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Topic: Formal proof of the ambiguity of 0^0
Replies: 8   Last Post: Nov 18, 2013 10:49 PM

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Dan Christensen

Posts: 2,498
Registered: 7/9/08
Re: Formal proof of the ambiguity of 0^0
Posted: Nov 18, 2013 10:36 PM
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On Monday, November 18, 2013 5:58:50 PM UTC-5, Julio Di Egidio wrote:
> "Dan Christensen" <Dan_Christensen@sympatico.ca> wrote in message
>
> news:dc39f5bd-b7a2-4ea3-8aea-76ac799c9d21@googlegroups.com...
>

> > On Sunday, November 17, 2013 5:30:00 PM UTC-5, Julio Di Egidio wrote:
>
> >> On Sunday, 17 November 2013 22:05:01 UTC, Dan Christensen wrote:
>
> <snip>
>

> >> > Just prove that for all binary functions ^ on N we have:
>
> >>
>
> >> > ALL(a):[a e N => [a=/=0 => a^0 = 1]
>
> >> > & ALL(a):ALL(b):[a e N & b e N => a^(b+1) = a^b * a]
>
> >> > <=> 0^0 = 1
>
> >>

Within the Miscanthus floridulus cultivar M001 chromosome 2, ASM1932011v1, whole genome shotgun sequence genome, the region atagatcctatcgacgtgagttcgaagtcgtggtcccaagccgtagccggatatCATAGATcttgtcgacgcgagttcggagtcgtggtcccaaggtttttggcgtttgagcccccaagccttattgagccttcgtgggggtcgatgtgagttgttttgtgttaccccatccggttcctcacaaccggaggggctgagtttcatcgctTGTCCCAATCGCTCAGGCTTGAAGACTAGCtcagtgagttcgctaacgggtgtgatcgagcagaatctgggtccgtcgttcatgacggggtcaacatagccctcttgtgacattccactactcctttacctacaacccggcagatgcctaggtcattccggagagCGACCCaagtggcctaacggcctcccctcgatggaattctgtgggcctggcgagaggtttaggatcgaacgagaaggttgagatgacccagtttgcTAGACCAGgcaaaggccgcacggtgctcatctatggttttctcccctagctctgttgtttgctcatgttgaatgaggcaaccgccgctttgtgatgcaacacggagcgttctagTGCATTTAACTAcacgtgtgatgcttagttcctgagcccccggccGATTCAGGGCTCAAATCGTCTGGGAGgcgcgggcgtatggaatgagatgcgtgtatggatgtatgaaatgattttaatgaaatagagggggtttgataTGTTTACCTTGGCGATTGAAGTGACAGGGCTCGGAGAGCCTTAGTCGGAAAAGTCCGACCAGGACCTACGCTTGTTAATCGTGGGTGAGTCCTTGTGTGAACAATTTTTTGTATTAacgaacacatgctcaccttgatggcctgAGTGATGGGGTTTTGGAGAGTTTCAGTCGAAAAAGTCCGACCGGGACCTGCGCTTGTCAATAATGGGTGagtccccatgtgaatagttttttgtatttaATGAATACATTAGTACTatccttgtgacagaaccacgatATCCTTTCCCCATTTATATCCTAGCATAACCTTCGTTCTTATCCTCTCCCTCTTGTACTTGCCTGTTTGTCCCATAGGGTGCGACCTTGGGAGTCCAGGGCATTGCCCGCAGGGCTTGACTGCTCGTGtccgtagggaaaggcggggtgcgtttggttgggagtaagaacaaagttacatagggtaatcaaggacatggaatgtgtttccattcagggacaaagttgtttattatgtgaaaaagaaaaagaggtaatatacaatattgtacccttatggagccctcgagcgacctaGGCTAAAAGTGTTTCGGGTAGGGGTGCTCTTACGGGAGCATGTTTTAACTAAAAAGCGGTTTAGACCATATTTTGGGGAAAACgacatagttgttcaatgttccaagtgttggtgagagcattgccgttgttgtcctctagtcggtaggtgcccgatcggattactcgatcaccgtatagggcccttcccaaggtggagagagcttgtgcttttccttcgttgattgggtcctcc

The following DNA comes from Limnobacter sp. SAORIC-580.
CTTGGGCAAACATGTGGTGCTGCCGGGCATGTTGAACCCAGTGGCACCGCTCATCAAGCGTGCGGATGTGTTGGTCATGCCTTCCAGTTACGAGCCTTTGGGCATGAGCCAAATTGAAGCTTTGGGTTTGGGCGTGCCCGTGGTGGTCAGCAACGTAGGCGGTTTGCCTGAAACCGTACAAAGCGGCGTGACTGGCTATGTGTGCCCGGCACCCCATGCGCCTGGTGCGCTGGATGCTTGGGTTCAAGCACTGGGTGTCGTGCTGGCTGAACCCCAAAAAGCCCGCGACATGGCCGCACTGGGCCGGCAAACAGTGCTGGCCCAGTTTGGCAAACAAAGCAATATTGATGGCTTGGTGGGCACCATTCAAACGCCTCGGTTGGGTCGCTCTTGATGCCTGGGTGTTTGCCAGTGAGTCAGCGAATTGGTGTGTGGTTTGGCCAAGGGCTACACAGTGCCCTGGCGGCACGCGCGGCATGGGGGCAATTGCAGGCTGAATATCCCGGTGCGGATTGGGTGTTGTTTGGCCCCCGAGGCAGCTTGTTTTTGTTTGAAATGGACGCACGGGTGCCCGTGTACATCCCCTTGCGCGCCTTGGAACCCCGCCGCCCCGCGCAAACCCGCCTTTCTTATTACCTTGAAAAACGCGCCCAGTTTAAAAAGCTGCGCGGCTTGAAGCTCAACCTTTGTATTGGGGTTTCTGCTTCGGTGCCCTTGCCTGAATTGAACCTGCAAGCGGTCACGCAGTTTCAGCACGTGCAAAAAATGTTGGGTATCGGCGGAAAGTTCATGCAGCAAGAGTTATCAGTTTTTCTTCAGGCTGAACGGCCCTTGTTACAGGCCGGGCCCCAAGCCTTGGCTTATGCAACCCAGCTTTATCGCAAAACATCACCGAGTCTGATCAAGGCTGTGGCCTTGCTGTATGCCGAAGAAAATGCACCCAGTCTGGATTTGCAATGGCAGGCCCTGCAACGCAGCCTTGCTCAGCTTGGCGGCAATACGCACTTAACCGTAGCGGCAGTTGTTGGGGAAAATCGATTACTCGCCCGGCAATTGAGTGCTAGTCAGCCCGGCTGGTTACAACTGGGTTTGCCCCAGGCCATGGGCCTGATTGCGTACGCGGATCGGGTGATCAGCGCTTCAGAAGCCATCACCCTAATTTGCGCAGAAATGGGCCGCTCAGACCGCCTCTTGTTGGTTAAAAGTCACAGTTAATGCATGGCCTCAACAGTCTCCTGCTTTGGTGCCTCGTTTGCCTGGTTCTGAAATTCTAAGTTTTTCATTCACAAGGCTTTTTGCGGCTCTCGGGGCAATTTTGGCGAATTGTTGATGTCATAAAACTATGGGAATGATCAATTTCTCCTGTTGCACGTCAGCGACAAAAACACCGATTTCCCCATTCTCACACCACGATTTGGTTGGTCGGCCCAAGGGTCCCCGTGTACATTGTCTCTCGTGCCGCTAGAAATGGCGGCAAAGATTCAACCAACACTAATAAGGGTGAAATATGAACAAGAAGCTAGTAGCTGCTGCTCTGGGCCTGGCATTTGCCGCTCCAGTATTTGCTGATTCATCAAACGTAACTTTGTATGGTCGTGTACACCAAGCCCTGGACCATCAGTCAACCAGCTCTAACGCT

>
> >> > I have already proven the contrary, but don't let that stop you.
>
> >>
>
> >> You haven't done any such thing,
>
> >
>
> > Yes, I have. See Theorem 1 in my original posting. Any value, not just 1,
>
> > will work for 0^0, hence its ambiguity.
>
>
>
> Nope, you haven't, your Theorem 1 is just not "the contrary" of the theorem
>
> you have asked me for.


You really aren't very good at this, are you, Julio? To say that there are infinitely many exponent-like functions is certain contrary to saying there is only one such function.

Dan
Download my DC Proof 2.0 software at http://www.dcproof.com
Visit my new math blog at http://www.dcproof.wordpress.com



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